Mythos & Marginalia

life notes; flaws and all

j.g. lewis

original content and images ©j.g. lewis

a daily breath...

A thought du jour, my daily breath includes collected and conceived observations, questions of life, fortune cookie philosophies, reminders, messages of peace and simplicity, unsolicited advice, inspirations, quotes and words that got me thinking. They may get you thinking too . . .

Mondays are just young Fridays

Very early this morning, I couldn’t help but glance westward to the brilliant full moon hovering above the CN tower and office buildings of downtown Toronto. The lights inside the sky-high structures not nearly as bright as Luna, but nonetheless picturesque.
   It was a beautiful scene capturing the city I live in and the celestial delight that has guided me for as long as I remember.
   And, I without my camera.
   Pre-coffee, I was not awake enough, or wise enough, to reach into my pocket and at least snap a few shots with my mobile device. I didn’t think, at the time, my simple phone would do the Moon any justice. I instead held the scene in my head.
   While there is a certain convenience to the trusty mobile device, I prefer to use my camera where I have a greater selection of focal lengths and can more artistically control the light entering the lens.
   The camera, I feel, gives me the control I need. Even in the darkness.
   It is all about control.
   I have spent a lifetime learning the intricacies and settings of a camera and its lenses, both digitally and in the more traditional film format. A true camera allows me to make photographs and not simply take snapshots. I like to control and compose as I go through this life. My camera allows me to do that, when I have it with me.
   I later searched the digital files of my computer to find one photo or anther of the Full Moon. I have many times captured both the subject and its essence, but I did not this morning.
   I will however remember this morning’s Moon.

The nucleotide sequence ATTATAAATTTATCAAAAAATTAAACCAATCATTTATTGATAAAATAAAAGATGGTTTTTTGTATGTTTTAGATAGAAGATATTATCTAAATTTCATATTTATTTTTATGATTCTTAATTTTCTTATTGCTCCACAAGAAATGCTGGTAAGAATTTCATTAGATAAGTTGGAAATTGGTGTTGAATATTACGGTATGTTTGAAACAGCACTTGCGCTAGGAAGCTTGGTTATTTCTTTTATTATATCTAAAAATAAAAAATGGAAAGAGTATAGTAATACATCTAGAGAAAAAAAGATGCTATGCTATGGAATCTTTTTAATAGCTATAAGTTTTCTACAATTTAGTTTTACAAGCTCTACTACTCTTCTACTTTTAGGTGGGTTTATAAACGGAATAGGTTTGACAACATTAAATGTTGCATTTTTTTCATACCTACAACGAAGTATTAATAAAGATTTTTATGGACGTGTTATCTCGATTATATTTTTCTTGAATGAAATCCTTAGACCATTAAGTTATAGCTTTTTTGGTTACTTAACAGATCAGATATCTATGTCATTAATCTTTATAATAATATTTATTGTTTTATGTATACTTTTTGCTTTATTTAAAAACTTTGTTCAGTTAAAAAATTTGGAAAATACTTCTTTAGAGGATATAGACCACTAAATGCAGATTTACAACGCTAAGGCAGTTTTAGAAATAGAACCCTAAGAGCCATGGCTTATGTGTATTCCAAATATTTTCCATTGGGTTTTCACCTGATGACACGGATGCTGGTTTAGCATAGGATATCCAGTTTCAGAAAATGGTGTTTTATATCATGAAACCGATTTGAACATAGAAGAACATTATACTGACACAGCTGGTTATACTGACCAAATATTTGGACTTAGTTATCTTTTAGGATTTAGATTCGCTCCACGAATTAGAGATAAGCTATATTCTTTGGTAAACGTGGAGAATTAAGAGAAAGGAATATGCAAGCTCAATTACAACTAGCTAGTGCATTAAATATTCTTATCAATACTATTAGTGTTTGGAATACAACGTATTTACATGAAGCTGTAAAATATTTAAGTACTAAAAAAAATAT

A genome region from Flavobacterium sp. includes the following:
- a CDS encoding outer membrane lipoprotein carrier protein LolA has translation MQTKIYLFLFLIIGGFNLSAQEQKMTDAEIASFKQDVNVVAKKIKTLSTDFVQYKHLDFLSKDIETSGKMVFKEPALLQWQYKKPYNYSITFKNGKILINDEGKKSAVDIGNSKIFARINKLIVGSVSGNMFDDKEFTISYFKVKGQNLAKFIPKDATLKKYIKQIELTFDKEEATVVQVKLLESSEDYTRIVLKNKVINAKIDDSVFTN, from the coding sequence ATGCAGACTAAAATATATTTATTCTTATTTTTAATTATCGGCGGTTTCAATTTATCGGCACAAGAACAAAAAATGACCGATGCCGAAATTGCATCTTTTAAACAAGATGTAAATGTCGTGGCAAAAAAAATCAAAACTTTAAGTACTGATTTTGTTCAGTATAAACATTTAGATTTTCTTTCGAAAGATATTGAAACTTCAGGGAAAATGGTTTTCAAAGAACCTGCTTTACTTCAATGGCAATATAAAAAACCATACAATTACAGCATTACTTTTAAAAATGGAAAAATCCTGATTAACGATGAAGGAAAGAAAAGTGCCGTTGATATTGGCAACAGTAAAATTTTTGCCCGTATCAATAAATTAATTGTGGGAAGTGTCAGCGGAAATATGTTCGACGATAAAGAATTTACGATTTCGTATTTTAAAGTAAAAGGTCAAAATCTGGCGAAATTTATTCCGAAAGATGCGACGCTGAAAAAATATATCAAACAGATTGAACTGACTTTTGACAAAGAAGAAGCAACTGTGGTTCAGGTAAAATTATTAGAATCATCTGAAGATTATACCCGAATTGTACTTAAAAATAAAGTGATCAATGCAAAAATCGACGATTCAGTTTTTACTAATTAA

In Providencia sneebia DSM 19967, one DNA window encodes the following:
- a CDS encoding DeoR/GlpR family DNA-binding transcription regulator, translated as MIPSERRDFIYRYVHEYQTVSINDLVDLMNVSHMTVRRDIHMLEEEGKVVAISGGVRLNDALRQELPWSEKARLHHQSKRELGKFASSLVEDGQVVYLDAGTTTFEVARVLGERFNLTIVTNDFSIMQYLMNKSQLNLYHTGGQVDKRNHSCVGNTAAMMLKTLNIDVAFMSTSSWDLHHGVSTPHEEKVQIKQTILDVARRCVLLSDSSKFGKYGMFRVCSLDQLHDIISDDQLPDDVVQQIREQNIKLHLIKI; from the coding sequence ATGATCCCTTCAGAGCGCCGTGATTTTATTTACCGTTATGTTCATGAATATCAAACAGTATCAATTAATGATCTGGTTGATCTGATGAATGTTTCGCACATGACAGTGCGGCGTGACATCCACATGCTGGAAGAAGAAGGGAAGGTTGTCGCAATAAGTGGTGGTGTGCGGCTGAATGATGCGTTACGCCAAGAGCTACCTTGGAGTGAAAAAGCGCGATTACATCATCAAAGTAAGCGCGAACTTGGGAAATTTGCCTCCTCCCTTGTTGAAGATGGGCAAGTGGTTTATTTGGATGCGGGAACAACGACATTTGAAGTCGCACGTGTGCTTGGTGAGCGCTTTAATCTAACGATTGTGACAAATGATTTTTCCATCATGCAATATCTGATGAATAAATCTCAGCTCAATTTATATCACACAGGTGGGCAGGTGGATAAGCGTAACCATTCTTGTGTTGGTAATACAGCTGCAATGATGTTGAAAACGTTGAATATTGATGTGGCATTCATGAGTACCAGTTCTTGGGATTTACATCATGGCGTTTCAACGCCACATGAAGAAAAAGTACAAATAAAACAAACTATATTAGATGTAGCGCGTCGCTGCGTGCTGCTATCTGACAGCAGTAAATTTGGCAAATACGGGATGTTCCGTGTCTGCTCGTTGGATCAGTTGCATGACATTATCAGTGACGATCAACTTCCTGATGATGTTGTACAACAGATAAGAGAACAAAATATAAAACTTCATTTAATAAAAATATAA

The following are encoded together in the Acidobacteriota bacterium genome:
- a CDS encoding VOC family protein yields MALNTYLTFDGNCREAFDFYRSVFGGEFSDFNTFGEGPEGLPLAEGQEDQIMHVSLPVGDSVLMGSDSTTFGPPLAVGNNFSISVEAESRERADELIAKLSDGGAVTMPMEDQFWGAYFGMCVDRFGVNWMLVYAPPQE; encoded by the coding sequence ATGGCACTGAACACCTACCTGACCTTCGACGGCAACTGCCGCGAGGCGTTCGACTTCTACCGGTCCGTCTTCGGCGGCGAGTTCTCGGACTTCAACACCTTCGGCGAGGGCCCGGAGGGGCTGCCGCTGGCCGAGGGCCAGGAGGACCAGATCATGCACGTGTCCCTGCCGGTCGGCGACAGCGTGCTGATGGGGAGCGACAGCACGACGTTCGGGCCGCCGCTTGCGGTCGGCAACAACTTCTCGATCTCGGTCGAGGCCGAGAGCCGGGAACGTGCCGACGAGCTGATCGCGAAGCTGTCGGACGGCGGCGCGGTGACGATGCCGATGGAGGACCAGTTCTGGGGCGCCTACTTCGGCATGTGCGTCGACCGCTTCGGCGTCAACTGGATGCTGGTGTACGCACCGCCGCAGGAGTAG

And I will regret not being prepared enough, or aware enough, to capture what was before me. I did not have the control I wanted.

02/26/2026                                                                                   j.g.l.

times change

When do you decide to make a change?
   Are there circumstances that force you to rearrange the way you run your life?
   Health concerns, living arrangements, sudden interests, or new people and possibilities.
   Change is not always organic.
   Sometimes we have to fight with old habits and patterns, while other times change just happens (good or bad). We still need to rethink what is important.
   How do you decide, and where do you begin?
   The answers can be found, only, within.

© 2019 j.g. lewis


Words intentionally scribbled in an old notebook, a quote from someone or somewhere. that often comes to mind.
   ‘Do what is right, not what is easy.’
   Many people have said it (or variations of such), so attributing the inspirational words to somebody specific is more difficult to understand than the moral itself.
   A powerful thought from someone who probably thinks more than me (and I do a lot). It is not easy, and sometimes my thoughts are not right, but I try to own them.

02/23/2024                                                                                           j.g.l.

I'm like a pencil;
sometimes sharp,
most days
other times
dull or